You are here: HomeNews2009 06 19Article 163964

General News of Friday, 19 June 2009

Source: GNA

Auditor-General's Report on Ghana@50 Secretariat

Accra, June 19, GNA - The Auditor-General's report on the accounts of the Ghana@50 Secretariat, indicated that payment vouchers and supporting documents were not properly arranged for easy cross-reference.

It said; "The Secretariat did not maintain complete records on receipts of revenue and payments for expenditures on all its transactions."

The report, signed by Mr Edward Dua Agyeman, the Auditor-General, said; "The accounting and administrative staff who were engaged by the Secretariat were on contract basis, and for that matter most of them were not available at the time of the audit to readily explain unclear accounting and administrative issues to the audit team." It said; "Management did not provide cash books for the seven bank accounts maintained by the Secretariat."

The report that had been sent to the Speaker of Parliament, said: "There was no stock register of value books to control the receipts and issue of value books. Management only made available to the audit team copies of the invoice and waybill from Optimum Design and Publishing Services dated 21-07-2006, which did not provide the serial numbers of the 150 value books the waybill was supposed to cover."

The Secretariat also failed to maintain subsidiary records such as store ledgers, contracts registers for proper management of contracts and Vote Service Ledgers (VSL) to control receipt and expenditure of funds from the Treasury.

The report said contrary to Article 179(2) and (8) of the 1992 Constitution, the National Planning Committee and the Office of the President failed to prepare and submit budget estimates in respect of the activities of the Secretariat for approval by Parliament.

It said in the absence of this it could not establish the basis for the allocation of two separate sums of US$20 million and US$11.8 million by Parliament to the Secretariat for its activities.

According to the report, the Ministry of Finance and Economic Planning did not exercise budgetary control over the activities of the Secretariat in accordance with the Financial Administration Regulations, 2004 (LI 1802) before, during and after the approval of a total of US$31.8 million to the Secretariat, subsequently, the expenditure of the Secretariat exceeded the amount approved by Parliament.

On the excess of expenditure over amount allocated, the report disclosed that the National Planning Committee incurred total expenditure of GH71.70 million cedis against approved allocation of GH29.31 million cedis to implement programmes and activities towards the celebrations and the African Union Conference held in2007 adding that this amount exceeded the sum of GH29.31 allocated by Parliament to the Secretariat by 144.62 per cent.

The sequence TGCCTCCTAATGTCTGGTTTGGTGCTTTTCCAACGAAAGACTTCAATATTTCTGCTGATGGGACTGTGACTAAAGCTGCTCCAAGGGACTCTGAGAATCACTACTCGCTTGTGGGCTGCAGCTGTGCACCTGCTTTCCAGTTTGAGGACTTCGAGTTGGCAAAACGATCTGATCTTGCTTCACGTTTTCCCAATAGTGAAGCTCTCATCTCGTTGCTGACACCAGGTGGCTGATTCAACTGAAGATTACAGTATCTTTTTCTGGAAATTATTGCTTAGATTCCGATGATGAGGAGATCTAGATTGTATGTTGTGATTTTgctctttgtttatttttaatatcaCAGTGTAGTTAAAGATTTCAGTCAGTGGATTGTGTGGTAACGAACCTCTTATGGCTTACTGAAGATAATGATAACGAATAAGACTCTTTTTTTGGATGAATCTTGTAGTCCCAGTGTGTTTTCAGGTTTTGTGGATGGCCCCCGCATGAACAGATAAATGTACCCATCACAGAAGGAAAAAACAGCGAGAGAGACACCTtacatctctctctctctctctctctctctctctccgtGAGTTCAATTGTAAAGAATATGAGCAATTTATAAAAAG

On the issues of cars, the audit report said the Ghana@50 Secretariat bought 300 vehicles at the cost of 14,606,727.60 Ghana cedis for the celebration of Ghana's Golden Jubilee, some of which were sold out to individuals and institutions while few others were at the Presidency.

According to the report on the accounts of the Secretariat from May 2006 to December 2008, the breakdown of the vehicles, were as follows; 35 VW Passat; 35 Chrysler; 25 Zonda Bus and 40 Jaguar.

The Report said the rest of the cars were; 25 Mercedes MCV 260; 40 Peugeot 607 Model; 50 BMW and 50 Mercedes Benz S350.

The Auditor-General said in the report that the former Chief of Staff, (Mr Kwadjo Mpiani) wrote to him that 24 of the 35 VW Passat vehicles were sold to the public and that monies realised from the sale of the vehicles were lodged at the Bank of Ghana.

"The remaining 11 vehicles are with the Office of the President." The report said 27 of the 35 Chrysler vehicles have been handed over to the State Protocol.

"The remaining eight are with the Office of the President." The report said all the 25 Zonda Buses have been sold to the Ministry of Education, Science and Sports while the 35 Jaguars were sold back to Fairllop International Limited and the remaining five were still parked at the company's yard.

The Report said on 8 October 2008, management wrote to Fairllop International Limited demanding payment for the vehicle sales but the audit team did not sight evidence of the payment.

It recommended that the Secretariat should reconcile its records with Fairllop International Limited and ensure that the cost of the 35 vehicles totalling GH1, 008, 000 was recovered from the company without further delay. 19 June 09